Banking partnerships: Mariano Belinky (Santander InnoVentures)
Mariano explains what is the benefit for banks to invest into disruptive ventures such as peer to peer lending market places.
Even though it might sound counter-intuitive and can be perceived conflicting and cannibalizing its own business, investing and supporting disruptive FinTech companies help established banks create a learning curve, better help their current customer and learn how to serve new customers. The usually lower cost that structures like market places or other FinTech companies enjoy make customer who previously were not attractive become interesting for larger banks.
One example is customers who are turned down when applying for a loan at a bank are now redirected to peer-2-peer market places where they have a higher chance to get financing.
Another example mentioned by Mariano is based on the recent deal with Kabbage. According to him, Kabbage managed to crack the “branch challenge” where branch managers are not willing to spend lots of time and energy in underwriting small loans to SMEs and SMEs are not willing to spend more than 8 minutes applying for a loan and getting immediate response.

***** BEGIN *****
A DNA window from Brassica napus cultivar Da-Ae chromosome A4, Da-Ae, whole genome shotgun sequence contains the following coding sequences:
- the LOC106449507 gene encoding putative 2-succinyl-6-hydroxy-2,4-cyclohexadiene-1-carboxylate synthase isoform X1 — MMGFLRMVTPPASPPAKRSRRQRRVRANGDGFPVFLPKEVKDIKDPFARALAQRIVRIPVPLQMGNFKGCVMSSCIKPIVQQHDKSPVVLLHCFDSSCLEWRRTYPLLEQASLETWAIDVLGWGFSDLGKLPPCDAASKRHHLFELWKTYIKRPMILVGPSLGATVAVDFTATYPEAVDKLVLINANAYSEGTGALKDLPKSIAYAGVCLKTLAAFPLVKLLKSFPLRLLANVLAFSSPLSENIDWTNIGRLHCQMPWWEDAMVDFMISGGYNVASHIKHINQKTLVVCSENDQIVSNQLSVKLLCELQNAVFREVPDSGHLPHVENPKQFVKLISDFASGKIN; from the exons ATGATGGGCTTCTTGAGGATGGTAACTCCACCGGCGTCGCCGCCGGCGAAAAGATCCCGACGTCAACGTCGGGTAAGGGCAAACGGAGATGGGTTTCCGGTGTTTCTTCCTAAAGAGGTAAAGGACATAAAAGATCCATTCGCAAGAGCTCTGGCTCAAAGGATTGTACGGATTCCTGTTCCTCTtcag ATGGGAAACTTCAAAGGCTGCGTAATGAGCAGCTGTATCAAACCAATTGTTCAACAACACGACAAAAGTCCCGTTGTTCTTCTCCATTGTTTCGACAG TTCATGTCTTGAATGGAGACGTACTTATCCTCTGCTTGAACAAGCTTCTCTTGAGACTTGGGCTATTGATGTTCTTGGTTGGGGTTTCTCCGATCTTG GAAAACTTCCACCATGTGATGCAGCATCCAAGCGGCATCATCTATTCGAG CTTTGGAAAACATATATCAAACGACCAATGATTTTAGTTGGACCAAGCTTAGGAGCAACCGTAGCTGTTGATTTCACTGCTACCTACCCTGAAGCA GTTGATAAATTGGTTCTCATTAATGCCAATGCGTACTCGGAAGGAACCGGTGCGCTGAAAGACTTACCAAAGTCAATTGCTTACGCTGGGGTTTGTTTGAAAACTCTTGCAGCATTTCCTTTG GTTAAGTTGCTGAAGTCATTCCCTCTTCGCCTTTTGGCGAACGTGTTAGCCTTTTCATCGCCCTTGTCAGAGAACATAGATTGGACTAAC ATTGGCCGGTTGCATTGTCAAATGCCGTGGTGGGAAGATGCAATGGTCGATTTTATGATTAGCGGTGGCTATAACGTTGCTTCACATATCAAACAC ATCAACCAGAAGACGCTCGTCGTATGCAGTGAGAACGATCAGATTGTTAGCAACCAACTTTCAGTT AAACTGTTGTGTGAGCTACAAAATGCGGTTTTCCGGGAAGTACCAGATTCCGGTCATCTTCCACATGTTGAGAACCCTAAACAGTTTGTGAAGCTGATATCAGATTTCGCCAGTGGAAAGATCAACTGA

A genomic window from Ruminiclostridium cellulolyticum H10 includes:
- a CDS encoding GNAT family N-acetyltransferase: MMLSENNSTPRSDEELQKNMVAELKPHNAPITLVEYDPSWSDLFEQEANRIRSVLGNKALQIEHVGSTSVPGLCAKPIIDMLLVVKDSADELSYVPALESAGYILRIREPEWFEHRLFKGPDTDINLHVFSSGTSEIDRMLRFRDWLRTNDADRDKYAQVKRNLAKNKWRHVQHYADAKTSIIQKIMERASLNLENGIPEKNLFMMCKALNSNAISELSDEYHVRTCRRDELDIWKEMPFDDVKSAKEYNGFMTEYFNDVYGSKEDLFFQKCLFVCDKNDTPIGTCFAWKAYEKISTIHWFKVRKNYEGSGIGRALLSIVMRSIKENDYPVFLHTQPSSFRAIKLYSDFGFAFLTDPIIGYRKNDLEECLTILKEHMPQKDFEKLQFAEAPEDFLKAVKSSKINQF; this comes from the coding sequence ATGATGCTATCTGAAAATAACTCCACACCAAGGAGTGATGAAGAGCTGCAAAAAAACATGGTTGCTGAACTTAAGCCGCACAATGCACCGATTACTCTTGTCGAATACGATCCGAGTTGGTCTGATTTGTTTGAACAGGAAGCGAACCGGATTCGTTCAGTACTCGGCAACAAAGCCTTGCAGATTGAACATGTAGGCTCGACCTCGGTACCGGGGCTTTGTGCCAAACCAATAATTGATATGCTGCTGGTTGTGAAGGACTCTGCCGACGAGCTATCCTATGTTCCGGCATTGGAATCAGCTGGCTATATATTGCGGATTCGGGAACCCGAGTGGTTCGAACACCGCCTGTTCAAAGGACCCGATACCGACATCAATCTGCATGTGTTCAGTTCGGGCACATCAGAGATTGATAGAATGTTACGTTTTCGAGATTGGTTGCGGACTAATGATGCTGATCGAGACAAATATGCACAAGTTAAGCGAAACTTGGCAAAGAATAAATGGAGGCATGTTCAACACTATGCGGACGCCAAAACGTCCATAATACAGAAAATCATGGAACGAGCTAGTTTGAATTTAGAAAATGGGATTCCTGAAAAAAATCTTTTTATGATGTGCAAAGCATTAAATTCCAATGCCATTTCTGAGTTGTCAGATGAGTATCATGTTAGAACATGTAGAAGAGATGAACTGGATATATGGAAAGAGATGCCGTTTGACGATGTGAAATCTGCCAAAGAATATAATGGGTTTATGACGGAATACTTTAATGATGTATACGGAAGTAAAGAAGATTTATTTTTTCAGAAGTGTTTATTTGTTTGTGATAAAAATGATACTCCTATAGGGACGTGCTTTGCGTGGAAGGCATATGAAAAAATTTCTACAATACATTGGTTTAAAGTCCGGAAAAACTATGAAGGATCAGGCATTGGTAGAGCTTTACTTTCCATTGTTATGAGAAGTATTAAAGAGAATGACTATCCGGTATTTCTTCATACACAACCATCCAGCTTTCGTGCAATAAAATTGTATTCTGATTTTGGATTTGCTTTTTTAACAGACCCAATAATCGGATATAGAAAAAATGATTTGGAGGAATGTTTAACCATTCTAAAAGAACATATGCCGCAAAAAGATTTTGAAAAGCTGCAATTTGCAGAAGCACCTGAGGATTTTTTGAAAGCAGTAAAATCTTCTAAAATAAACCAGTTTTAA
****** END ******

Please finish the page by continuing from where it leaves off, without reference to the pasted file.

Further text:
As a result, and even if there will be some marginal cannibalization in the future, banks will gain from understanding and leveraging partnerships and collaborations with such disruptors. One interesting comment is that a large portion of customers who apply for a loan through peer-2-peer market places have been declined by a bank or “regular” credit organization before and therefore it’s important to offer these customers options. These customers are not necessarily higher risk customers but instead the information used by established credit institutions has not been good enough to rightfully assess the risk level or the customers scored right above the threshold the institutions have set.
This being said, so far not many alternative lending platforms have not experienced downturns and therefore it’s too early to say what data sources, what credit model perform the best during harder financial times.